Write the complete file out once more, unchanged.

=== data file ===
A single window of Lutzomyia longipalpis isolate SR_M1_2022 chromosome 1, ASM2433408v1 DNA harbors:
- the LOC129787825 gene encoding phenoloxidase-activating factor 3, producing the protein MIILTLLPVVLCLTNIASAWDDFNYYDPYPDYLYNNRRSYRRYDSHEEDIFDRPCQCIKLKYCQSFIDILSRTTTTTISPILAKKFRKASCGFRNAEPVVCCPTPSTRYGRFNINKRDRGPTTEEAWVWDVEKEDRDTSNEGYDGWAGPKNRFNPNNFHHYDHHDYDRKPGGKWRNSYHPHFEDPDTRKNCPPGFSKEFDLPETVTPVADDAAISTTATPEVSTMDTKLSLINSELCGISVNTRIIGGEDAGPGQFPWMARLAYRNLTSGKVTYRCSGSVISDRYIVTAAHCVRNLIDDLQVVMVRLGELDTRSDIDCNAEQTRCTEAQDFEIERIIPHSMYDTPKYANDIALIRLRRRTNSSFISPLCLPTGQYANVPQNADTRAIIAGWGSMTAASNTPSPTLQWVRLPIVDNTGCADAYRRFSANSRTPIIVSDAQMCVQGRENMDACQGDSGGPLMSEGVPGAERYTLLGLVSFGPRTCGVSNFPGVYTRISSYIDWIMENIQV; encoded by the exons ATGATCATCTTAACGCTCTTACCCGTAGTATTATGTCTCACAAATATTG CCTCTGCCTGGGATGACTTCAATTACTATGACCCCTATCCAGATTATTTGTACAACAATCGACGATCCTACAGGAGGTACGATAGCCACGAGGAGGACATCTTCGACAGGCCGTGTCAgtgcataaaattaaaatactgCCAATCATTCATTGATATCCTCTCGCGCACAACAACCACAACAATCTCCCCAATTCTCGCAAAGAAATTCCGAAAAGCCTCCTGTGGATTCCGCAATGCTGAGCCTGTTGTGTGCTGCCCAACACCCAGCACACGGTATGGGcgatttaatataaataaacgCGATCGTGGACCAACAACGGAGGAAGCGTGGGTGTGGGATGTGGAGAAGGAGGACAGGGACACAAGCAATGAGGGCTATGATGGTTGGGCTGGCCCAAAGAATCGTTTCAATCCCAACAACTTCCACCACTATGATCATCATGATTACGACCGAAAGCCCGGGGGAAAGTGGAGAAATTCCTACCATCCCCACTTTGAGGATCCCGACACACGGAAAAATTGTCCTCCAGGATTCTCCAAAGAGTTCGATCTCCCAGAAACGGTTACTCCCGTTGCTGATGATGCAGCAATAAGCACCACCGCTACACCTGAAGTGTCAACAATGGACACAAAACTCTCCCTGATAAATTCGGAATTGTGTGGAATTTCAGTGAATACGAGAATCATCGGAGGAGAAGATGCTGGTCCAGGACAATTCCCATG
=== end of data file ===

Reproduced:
A single window of Lutzomyia longipalpis isolate SR_M1_2022 chromosome 1, ASM2433408v1 DNA harbors:
- the LOC129787825 gene encoding phenoloxidase-activating factor 3, producing the protein MIILTLLPVVLCLTNIASAWDDFNYYDPYPDYLYNNRRSYRRYDSHEEDIFDRPCQCIKLKYCQSFIDILSRTTTTTISPILAKKFRKASCGFRNAEPVVCCPTPSTRYGRFNINKRDRGPTTEEAWVWDVEKEDRDTSNEGYDGWAGPKNRFNPNNFHHYDHHDYDRKPGGKWRNSYHPHFEDPDTRKNCPPGFSKEFDLPETVTPVADDAAISTTATPEVSTMDTKLSLINSELCGISVNTRIIGGEDAGPGQFPWMARLAYRNLTSGKVTYRCSGSVISDRYIVTAAHCVRNLIDDLQVVMVRLGELDTRSDIDCNAEQTRCTEAQDFEIERIIPHSMYDTPKYANDIALIRLRRRTNSSFISPLCLPTGQYANVPQNADTRAIIAGWGSMTAASNTPSPTLQWVRLPIVDNTGCADAYRRFSANSRTPIIVSDAQMCVQGRENMDACQGDSGGPLMSEGVPGAERYTLLGLVSFGPRTCGVSNFPGVYTRISSYIDWIMENIQV; encoded by the exons ATGATCATCTTAACGCTCTTACCCGTAGTATTATGTCTCACAAATATTG CCTCTGCCTGGGATGACTTCAATTACTATGACCCCTATCCAGATTATTTGTACAACAATCGACGATCCTACAGGAGGTACGATAGCCACGAGGAGGACATCTTCGACAGGCCGTGTCAgtgcataaaattaaaatactgCCAATCATTCATTGATATCCTCTCGCGCACAACAACCACAACAATCTCCCCAATTCTCGCAAAGAAATTCCGAAAAGCCTCCTGTGGATTCCGCAATGCTGAGCCTGTTGTGTGCTGCCCAACACCCAGCACACGGTATGGGcgatttaatataaataaacgCGATCGTGGACCAACAACGGAGGAAGCGTGGGTGTGGGATGTGGAGAAGGAGGACAGGGACACAAGCAATGAGGGCTATGATGGTTGGGCTGGCCCAAAGAATCGTTTCAATCCCAACAACTTCCACCACTATGATCATCATGATTACGACCGAAAGCCCGGGGGAAAGTGGAGAAATTCCTACCATCCCCACTTTGAGGATCCCGACACACGGAAAAATTGTCCTCCAGGATTCTCCAAAGAGTTCGATCTCCCAGAAACGGTTACTCCCGTTGCTGATGATGCAGCAATAAGCACCACCGCTACACCTGAAGTGTCAACAATGGACACAAAACTCTCCCTGATAAATTCGGAATTGTGTGGAATTTCAGTGAATACGAGAATCATCGGAGGAGAAGATGCTGGTCCAGGACAATTCCCATG